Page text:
Swiss chard (or simply chard) belongs to the beet family even though it’s grown for its dark green leaves and tasty stalks. Many kinds of chard grow well in home vegetable gardens including rhubarb chard (with red stalks), ruby chard (with deep red veins) and rainbow chard (with stalks in many colors). Because chard can be so colorful, it makes an attractive ornamental plant to add to flower gardens and containers.
How to Grow Swiss Chard
Swiss chard is a cool-season vegetable that’s easy to grow from seeds or transplants. One of chard’s advantages over other greens is that it’s adaptable to a variety of conditions. It can take a little shade or it can grow through summer, even in areas with high temperatures. If you stagger planting dates, you’ll be able to have chard from spring into fall.
- Chard can grow in average garden soil, but soil that’s fertile and drains well makes for a better crop overall. Amend the vegetable bed, raised bed or large container with compost and well-aged manure to give the leafy greens a good start. An alternative to digging in manure is to spread a pre-plant fertilizer over the amended planting area.
- Chard can be planted from seed or transplants, even before the danger of frost has passed. In spring, when soil temperatures are about 50 degrees or warmer, plant seeds ½ inch deep and about 2 inches apart in rows.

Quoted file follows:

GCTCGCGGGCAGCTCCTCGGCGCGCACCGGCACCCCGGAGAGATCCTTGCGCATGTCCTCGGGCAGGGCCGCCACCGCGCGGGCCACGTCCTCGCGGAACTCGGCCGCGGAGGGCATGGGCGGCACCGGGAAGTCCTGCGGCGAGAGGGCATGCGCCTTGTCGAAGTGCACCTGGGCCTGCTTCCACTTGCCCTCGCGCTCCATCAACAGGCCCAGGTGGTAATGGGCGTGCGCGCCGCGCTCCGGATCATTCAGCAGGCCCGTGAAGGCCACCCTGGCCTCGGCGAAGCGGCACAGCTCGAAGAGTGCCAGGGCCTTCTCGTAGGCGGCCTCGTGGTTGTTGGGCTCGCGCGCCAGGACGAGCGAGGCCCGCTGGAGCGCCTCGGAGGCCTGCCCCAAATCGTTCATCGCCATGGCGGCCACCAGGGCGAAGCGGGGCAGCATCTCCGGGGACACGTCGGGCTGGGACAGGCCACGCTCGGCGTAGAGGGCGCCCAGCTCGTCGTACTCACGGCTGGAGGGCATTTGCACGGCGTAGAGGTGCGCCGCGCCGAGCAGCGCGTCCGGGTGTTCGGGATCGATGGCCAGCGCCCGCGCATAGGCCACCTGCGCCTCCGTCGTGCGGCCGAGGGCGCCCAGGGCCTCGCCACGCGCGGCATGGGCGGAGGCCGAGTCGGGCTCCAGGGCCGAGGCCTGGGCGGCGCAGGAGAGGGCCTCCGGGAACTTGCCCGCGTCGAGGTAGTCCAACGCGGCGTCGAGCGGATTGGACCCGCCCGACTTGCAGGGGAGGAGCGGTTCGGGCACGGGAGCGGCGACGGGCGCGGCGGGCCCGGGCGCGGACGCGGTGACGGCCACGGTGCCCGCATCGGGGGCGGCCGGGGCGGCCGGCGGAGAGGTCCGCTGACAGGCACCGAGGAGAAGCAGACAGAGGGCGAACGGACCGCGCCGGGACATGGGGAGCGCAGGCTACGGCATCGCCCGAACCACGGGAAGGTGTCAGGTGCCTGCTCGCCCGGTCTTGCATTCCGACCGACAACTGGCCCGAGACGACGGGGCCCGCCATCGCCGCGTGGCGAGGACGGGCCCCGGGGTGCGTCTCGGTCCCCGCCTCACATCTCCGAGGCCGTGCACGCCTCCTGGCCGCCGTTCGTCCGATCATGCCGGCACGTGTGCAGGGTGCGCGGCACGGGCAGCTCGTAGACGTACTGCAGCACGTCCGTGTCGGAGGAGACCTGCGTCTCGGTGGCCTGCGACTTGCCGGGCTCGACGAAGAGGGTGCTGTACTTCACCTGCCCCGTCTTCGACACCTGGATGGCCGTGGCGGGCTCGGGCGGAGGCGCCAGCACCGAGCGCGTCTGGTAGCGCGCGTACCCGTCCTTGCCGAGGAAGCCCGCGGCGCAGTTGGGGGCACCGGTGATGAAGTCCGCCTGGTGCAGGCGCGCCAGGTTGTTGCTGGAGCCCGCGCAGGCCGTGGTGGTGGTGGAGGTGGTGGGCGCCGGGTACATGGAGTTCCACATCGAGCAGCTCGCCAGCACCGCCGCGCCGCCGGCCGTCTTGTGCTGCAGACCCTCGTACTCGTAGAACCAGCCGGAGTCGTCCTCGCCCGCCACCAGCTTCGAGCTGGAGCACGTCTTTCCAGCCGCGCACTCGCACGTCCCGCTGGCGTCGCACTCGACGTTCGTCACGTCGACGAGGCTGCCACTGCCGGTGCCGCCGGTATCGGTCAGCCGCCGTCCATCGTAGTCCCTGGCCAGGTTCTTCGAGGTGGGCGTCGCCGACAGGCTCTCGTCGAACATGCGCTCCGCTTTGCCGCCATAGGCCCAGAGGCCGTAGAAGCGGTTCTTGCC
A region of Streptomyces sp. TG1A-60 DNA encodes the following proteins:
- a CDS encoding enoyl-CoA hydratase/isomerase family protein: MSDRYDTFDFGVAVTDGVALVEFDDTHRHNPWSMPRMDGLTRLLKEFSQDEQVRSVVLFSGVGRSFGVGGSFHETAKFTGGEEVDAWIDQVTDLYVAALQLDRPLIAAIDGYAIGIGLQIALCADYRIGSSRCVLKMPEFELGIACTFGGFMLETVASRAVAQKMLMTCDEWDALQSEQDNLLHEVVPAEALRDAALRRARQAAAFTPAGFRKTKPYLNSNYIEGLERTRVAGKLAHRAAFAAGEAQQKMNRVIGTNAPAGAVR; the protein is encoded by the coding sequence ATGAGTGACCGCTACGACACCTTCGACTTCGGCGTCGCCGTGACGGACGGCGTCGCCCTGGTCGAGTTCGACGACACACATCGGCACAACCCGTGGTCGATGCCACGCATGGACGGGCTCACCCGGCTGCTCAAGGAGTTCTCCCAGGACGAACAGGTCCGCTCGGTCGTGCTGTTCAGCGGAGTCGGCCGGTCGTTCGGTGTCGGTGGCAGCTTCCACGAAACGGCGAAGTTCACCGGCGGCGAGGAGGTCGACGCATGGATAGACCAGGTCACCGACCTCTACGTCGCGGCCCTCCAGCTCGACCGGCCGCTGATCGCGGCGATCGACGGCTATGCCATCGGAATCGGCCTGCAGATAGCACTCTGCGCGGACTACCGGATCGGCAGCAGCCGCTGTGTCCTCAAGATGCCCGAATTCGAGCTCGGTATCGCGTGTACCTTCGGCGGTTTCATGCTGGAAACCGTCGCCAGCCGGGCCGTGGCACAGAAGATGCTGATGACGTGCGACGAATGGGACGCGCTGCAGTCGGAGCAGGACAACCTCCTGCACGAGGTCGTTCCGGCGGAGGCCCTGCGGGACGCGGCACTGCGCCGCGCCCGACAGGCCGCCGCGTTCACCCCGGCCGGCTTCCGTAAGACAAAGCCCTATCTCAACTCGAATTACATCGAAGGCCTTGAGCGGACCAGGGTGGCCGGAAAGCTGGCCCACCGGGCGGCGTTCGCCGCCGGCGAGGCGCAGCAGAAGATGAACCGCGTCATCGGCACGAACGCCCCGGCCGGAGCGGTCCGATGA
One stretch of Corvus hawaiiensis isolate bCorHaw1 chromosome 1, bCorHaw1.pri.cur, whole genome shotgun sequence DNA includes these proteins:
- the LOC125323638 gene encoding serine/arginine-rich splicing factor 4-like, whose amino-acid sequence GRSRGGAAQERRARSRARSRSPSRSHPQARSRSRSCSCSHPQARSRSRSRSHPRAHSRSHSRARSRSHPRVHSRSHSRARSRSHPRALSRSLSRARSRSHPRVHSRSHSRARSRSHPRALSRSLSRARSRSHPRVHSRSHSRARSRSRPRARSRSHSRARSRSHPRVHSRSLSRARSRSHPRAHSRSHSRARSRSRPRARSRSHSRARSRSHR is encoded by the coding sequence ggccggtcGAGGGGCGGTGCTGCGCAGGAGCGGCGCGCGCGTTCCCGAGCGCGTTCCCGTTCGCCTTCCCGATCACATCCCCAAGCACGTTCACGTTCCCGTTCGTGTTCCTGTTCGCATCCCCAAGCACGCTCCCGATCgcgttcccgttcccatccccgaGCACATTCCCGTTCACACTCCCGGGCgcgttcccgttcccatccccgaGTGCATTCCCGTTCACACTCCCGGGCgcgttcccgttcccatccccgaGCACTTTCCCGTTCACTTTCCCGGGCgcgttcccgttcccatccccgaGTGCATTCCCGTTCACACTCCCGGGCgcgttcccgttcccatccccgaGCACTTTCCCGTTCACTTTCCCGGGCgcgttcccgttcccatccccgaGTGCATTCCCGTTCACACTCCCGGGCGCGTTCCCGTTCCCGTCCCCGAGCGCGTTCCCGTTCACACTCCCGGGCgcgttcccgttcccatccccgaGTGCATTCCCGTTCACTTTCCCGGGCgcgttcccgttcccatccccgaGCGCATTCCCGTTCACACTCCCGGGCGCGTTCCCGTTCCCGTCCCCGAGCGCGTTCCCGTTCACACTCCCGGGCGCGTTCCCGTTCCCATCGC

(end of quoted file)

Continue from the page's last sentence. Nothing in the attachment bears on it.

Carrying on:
- If planting chard transplants, space plants about 4-12 inches apart.
- A layer of mulch between plants will help maintain soil moisture and keep weeds out of the garden.
- When plants start growing, thin them twice to get bigger leaves. First, thin to about 4 inches apart and wait for plants to fill in. Second, when the plants start to get too crowded, thin to 10-12 inches apart.
- You can transplant the thinnings to make a larger crop or wash and use them in spring cooking.
- For a longer harvest, sidedress the chard crop with a well-balanced fertilizer. Sprinkle fertilizer on both sides of the rows of chard about 6 inches away from plants. Rake the fertilizer into the soil and the water in.
- Many chard varieties are ready to harvest in about 60 days. You can cut several outer stalks from each plant by using shears to snip about 1 or 2 inches from the soil. As long as you leave the center of the plant and a few inches of stems, it will continue to grow new leaves. An alternative is to cut the entire plant at soil level.
- If you see light brown tunnels in the leaves, discard them. This is the work of leaf miners, an insect pest.
- Wrap chard in plastic and store in the refrigerator. Wash before using. For most recipes, the greens are separated from the stalks because they cook faster.
Plant swiss chard with these companions:
- Cabbage family members
- Onion family members
Avoid planting chard near corn, melons, and cucumbers.
Materials for Success
- Soil thermometer
- Drip irrigation system or soaker hose
- High-quality compost and manure
- Organic mulch (like straw)
- Well-balanced fertilizer
To learn more about growing swiss chard or about growing your own edible vegetable garden, contact the pros at Nick’s Garden Center.